Sitting with Chris Wallace of Fox News on Monday, Russian President Vladimir Putin hoped to muddy the facts about his country’s interference in American affairs and elections by alluding to the physical distance between the two countries.
“Do you really believe that someone acting from the Russian territory could have influenced the United States and influenced the choice of millions?” asked Putin in response to Wallace’s questions about ongoing Russian aggression.
But that’s exactly what U.S. and ally intelligence agencies have proved. And, regardless of President Donald Trump’s shameful display in Helsinki, we’d be wise to take heed.
The 11-count indictment unveiled last week as part of Special Counsel Robert Mueller’s investigation into ongoing aggression documented why 12 Russian intelligence officers are accused of hacking computers at the Democratic National Committee, the Democratic Congressional Campaign Committee and Hillary Clinton’s campaign. That’s the national headline, but on page 26 of the indictment is this bit of information:
“In or around October 2016, (Anatoliy Sergeyevich) Kovalev and his co-conspirators further targeted state and county offices responsible for administering the 2016 U.S. elections. For example, on or about October 28, 2016, Kovalev and his co-conspirators visited the websites of certain counties in Georgia, Iowa and Florida to identify vulnerabilities.”
An earlier indictment issued by the special counsel said Russian agents purchased social media ads alleging fraud in the Iowa caucus process as part of their attempt to sow distrust.
Beyond these direct attacks and well-documented alias and robot activity on social media, investigators also have discovered Russian social media sleeper accounts, set up as early as 2014, prepared to take advantage of Americans’ trust in local news outlets.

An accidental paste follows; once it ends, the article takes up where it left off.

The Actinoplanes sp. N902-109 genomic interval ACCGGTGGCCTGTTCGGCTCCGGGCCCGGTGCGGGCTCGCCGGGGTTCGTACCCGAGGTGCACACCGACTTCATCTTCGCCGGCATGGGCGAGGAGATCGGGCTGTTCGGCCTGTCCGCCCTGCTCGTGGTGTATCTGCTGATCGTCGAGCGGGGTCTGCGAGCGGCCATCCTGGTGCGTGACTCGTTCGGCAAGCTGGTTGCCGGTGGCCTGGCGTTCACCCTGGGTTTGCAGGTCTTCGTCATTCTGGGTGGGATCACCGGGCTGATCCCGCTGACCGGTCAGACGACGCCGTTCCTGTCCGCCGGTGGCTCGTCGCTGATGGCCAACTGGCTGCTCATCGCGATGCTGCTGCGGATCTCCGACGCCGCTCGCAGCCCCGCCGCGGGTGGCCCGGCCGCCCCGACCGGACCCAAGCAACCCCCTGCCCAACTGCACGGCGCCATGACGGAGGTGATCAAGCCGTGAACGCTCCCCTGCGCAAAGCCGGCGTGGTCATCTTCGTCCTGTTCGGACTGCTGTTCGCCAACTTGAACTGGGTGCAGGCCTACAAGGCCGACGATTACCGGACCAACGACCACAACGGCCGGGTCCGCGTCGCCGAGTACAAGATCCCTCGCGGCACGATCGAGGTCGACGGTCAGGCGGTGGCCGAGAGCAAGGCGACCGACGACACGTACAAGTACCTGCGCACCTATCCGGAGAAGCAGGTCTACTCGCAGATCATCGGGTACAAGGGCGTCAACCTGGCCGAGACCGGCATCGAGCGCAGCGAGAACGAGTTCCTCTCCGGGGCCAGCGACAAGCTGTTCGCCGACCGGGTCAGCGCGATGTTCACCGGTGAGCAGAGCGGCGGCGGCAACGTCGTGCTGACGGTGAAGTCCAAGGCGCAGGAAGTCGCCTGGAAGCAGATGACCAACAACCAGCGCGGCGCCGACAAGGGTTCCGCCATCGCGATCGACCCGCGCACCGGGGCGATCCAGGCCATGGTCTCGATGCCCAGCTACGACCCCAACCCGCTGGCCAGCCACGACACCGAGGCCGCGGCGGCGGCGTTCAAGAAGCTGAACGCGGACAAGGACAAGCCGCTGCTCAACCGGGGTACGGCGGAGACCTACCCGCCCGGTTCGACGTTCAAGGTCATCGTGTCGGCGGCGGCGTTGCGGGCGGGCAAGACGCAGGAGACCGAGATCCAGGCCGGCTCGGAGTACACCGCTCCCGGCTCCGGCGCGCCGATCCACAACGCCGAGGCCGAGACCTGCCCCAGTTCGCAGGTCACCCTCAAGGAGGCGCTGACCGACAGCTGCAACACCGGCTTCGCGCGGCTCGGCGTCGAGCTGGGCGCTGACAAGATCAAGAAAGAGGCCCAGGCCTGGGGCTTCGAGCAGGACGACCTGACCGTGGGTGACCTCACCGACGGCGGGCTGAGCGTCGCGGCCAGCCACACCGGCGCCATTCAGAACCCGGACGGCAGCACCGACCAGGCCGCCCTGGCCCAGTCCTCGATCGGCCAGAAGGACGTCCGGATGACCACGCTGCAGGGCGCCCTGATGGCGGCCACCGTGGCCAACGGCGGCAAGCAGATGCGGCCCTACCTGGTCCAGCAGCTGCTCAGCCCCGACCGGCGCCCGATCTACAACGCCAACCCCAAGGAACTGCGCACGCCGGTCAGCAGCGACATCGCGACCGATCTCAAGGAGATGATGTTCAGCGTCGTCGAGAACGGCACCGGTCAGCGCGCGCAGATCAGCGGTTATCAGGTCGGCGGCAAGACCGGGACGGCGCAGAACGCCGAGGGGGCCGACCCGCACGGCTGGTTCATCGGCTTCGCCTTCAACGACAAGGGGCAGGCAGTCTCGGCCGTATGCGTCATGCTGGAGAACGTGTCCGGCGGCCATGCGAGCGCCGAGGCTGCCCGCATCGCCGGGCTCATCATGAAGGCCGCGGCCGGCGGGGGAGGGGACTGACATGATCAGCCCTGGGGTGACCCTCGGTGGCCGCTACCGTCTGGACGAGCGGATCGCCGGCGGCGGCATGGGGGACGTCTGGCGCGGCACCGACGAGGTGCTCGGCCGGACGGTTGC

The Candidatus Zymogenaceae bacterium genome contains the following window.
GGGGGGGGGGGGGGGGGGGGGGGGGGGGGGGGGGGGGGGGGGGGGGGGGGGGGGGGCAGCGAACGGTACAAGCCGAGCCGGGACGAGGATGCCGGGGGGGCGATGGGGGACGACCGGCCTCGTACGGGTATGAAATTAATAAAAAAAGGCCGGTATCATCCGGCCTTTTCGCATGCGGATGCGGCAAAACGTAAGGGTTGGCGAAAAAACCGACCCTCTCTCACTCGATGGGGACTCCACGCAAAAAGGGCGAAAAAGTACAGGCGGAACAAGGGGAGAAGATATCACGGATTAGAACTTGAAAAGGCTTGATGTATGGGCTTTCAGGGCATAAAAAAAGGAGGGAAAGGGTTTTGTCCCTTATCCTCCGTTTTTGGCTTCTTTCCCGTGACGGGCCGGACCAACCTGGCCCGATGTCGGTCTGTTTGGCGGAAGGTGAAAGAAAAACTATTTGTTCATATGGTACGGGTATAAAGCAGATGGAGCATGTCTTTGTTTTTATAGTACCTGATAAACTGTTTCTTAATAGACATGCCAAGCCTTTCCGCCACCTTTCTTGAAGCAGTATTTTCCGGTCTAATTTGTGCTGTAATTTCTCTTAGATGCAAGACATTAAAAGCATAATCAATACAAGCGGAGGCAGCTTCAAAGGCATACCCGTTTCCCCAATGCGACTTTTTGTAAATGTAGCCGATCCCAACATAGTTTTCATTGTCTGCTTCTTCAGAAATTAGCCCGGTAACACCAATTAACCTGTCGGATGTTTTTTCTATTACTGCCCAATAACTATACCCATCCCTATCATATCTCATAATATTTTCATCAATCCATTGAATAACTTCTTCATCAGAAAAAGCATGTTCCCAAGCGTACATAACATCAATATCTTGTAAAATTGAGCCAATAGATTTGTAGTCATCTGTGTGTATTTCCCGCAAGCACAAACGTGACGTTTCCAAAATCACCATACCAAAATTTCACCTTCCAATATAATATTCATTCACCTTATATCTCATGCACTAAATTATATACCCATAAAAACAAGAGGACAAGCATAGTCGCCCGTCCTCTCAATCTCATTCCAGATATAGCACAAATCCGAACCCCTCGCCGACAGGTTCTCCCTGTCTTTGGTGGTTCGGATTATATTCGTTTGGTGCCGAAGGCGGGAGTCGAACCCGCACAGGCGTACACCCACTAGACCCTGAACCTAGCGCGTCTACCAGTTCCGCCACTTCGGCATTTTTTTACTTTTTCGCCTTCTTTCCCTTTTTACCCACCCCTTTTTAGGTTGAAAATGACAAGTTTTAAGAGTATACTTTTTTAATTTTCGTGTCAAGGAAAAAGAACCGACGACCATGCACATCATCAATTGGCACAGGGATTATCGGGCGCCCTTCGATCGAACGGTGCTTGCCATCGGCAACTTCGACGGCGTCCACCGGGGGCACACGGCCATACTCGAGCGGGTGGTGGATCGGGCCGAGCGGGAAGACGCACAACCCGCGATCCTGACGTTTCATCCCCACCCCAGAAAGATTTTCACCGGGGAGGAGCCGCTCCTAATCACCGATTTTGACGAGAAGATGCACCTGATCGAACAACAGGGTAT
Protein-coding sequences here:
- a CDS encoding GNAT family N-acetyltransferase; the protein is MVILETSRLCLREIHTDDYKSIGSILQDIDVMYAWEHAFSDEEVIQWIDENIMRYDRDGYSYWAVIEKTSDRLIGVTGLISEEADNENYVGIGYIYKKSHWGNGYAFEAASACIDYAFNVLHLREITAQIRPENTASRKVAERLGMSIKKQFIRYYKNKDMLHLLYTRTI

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For instance, the Russians co-opted the name Chicago Daily News, a legitimate publication that closed in 1978. Others took on local- and legitimate-sounding names like Milwaukee Voice or Seattle Post, and, at least as far as researchers have found to date, these accounts quietly went about the work of circulating legitimate local news items and gathering social media followers in the thousands.
“They set them up for a reason,” social media analyst Bret Schafer with the Alliance for Securing Democracy told NPR. “And, if at any given moment, they wanted to operationalize this network of what seemed to be local American news handles, they can significantly influence the narrative on a breaking news story. But now, instead of just showing up online and flooding it with news sites, they have these accounts with two years of credible history.”
Not only did Russians understand and intend to exploit the significant trust Americans place in local news outlets, but they hoped to connect local media to the national “fake news” falsehood in attempt to undermine the influence of public watchdogs at the most local levels.
And while much of this activity has been shut down by social media platforms, there’s no guarantee it has ended.
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